He made war in this manner until the captured people were as many as his army could guard. Then he would march them far north to his capital city. Its high-walled fence was large enough to enclose living places for 15,000 people. Every fence post was covered with a person's skull. In his palace, he walked on a floor of bone, the tops of buried skulls. The corner-posts of his palace veranda were always splotched with fresh blood. Behind him, the earth was swept clean of living people, as a new broom sweeps chaff, not leaving a grain.
I do not say these things to horrify you. Other things I will not relate, lest you turn away from my words. I am describing for you a burden that my race has carried. Can I trust your understanding? On this earth all of us stand one height, like blades of grass. We all share the same end. The common white-haired village man whose wisdom is only that of the forest and field says, "The wisest witch doctor, in spite of all his magic medicines, will someday lie down with me, and we will die together."
My forefathers did not know how to write; they could not count the passing years. The army of Ngongo Lutete spread into our land about the year of 1890. Grandfather did not like to talk about it; he wanted to forget. I loved my grandfather. At times which I felt were fitting, I would ask him questions. Thus during the years of my childhood, he and my clan elders told the story by little pieces. These I put together.
It was early one morning, he told me. Creatures were already stirring; it was already light. People were preparing to leave the village to tend their forest gardens. They had not yet learned about guns. The sky over their heads was clear. Suddenly something spoke, like a bolt of lightning. Terror caught them. They rushed out of the village climbing over the top of one another to escape. They fled toward the forest to hide, and threw themselves into the arms of Lupaka and his warriors. They were surrounded by the men of Ngongo Lutete.
The men of Ngongo did what their hearts desired that day. They butchered until they were weary, then they ate to the licking of bones. Grandfather was young and strong; he was spared. Those left living were bound. They were stripped of all clothing, to show that the whole of their bodies was healthy. A vine was wrapped around the neck of each person to make a tieing band. From these collars, vine cords about three steps long tied them together, two by two. Hands were tied behind their backs. Thus they passed the night.
When morning came they were made to stand, each two facing the same way. By means of the neck bands, poles were tied onto their shoulders. Upon these poles were tied food, gunpowder, iron pellets, and baskets of meat. Children still alive and old enough to walk, were tied by shorter vines to the waists of their mothers. Smaller children who bothered their mothers, were struck like a club against a tree, and discarded. They stood in the hot sun under their heavy loads until all were formed into a long line. Then they began their journey.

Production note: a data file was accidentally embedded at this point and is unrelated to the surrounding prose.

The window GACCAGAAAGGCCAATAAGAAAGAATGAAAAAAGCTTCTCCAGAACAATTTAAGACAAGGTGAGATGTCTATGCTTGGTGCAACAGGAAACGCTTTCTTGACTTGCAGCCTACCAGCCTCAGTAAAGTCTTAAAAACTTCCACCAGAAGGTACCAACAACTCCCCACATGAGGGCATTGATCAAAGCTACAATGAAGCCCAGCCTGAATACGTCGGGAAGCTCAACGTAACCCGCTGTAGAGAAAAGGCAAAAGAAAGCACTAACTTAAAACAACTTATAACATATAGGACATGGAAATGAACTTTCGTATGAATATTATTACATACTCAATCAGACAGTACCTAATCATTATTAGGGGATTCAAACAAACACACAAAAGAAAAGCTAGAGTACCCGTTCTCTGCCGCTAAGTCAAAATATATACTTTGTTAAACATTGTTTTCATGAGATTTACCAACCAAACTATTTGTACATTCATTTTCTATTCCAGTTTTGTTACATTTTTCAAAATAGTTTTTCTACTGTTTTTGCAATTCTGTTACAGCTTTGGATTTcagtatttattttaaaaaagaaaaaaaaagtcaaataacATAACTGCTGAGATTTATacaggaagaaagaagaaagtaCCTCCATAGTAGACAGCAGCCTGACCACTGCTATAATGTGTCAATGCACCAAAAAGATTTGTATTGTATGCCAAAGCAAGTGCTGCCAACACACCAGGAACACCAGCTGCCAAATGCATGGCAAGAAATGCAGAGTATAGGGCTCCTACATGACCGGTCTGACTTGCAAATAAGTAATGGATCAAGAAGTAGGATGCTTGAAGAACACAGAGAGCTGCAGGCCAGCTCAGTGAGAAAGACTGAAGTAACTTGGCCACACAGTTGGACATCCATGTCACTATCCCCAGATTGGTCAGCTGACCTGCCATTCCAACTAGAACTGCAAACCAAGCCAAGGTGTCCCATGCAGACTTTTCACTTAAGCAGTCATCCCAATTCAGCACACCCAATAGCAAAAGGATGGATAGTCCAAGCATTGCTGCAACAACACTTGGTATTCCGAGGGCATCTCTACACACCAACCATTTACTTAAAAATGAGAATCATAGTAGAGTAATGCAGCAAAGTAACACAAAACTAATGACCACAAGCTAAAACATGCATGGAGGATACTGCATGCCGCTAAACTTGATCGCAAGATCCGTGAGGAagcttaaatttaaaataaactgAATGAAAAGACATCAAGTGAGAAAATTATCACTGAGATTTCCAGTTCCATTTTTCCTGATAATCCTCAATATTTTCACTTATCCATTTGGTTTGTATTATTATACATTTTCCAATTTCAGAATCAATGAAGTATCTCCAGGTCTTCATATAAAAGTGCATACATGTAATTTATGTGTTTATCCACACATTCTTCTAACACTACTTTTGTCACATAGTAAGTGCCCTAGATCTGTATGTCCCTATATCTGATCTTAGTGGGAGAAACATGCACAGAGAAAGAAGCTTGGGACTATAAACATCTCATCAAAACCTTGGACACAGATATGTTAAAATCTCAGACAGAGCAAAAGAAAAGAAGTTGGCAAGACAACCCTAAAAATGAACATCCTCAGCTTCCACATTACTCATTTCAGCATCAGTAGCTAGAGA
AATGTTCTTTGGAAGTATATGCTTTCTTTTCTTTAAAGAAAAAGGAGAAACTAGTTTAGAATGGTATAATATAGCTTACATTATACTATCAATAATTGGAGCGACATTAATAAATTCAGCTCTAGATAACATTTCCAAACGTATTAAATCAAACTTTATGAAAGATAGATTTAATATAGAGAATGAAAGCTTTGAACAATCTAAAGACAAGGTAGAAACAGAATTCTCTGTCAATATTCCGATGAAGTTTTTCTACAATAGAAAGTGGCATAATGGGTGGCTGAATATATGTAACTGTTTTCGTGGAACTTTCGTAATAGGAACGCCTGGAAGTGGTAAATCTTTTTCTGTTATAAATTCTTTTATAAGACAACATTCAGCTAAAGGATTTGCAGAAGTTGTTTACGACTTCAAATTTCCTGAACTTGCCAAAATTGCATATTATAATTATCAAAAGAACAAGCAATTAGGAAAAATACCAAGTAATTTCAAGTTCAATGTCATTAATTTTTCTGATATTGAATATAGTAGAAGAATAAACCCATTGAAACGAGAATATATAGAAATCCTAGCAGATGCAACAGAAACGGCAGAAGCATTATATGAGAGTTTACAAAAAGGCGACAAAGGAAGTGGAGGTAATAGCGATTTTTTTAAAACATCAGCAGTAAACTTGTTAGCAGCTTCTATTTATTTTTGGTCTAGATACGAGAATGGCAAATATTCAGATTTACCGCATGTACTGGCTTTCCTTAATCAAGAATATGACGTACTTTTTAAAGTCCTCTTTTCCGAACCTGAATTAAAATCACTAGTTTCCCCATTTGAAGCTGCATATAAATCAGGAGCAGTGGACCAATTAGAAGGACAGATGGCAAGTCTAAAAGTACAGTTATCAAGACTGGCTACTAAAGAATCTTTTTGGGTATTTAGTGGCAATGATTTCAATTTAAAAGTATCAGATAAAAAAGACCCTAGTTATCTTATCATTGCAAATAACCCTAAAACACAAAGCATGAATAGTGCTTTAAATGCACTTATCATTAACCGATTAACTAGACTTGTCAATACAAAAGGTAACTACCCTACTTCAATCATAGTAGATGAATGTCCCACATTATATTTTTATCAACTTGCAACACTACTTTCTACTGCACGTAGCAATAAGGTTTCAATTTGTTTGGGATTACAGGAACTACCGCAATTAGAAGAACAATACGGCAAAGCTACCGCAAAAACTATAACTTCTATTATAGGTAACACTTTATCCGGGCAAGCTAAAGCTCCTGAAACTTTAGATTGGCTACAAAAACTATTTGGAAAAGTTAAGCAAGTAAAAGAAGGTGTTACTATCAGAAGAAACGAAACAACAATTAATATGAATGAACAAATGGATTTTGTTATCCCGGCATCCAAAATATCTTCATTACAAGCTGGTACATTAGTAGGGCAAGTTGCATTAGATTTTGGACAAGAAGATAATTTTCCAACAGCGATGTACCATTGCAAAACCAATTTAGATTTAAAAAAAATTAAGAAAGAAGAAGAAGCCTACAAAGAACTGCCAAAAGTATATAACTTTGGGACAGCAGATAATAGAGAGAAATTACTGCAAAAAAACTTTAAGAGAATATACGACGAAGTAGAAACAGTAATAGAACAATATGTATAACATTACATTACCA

Ngongo Lutete continued making wars and catching people. After some days his slaves were great in number, from seven different clans. Then for one day, they rested. On the next day Ngongo and a large part of his warriors left. Those guarding the slaves said he went south to make the last war of this journey. After some days he would return, and they would all start following the footpath northward that led to his city.
The eyes of grandfather and his people saw these things; their bodies endured these things. How did all this make them feel inside? Grandfather never told me. But I know my people well; and from the years of my childhood, my heart and mind have drawn the picture for me.
I see several hundred of them sitting in the high grass beneath a grove of palm trees. It is late evening. The smoke of cooking fires still hangs low. They sit close together; they need the heat from each other to reduce the chill of night that is coming. They have already eaten, but their stomachs still gnaw with hunger. From carrying things, their bodies suffer knife-blades of pain. When they think about the tomorrows, their minds twist with fear. They cannot contain their suffering.
One weakly lifts his voice like a hurt animal, to chant his complaint. Another takes his turn. Then, as the unlocking of a hundred pent-up springs, they pour the bitter water of their hearts into one stream of agony, and lift their voices in a dirge song:
Ngongo, who defies the Almighty,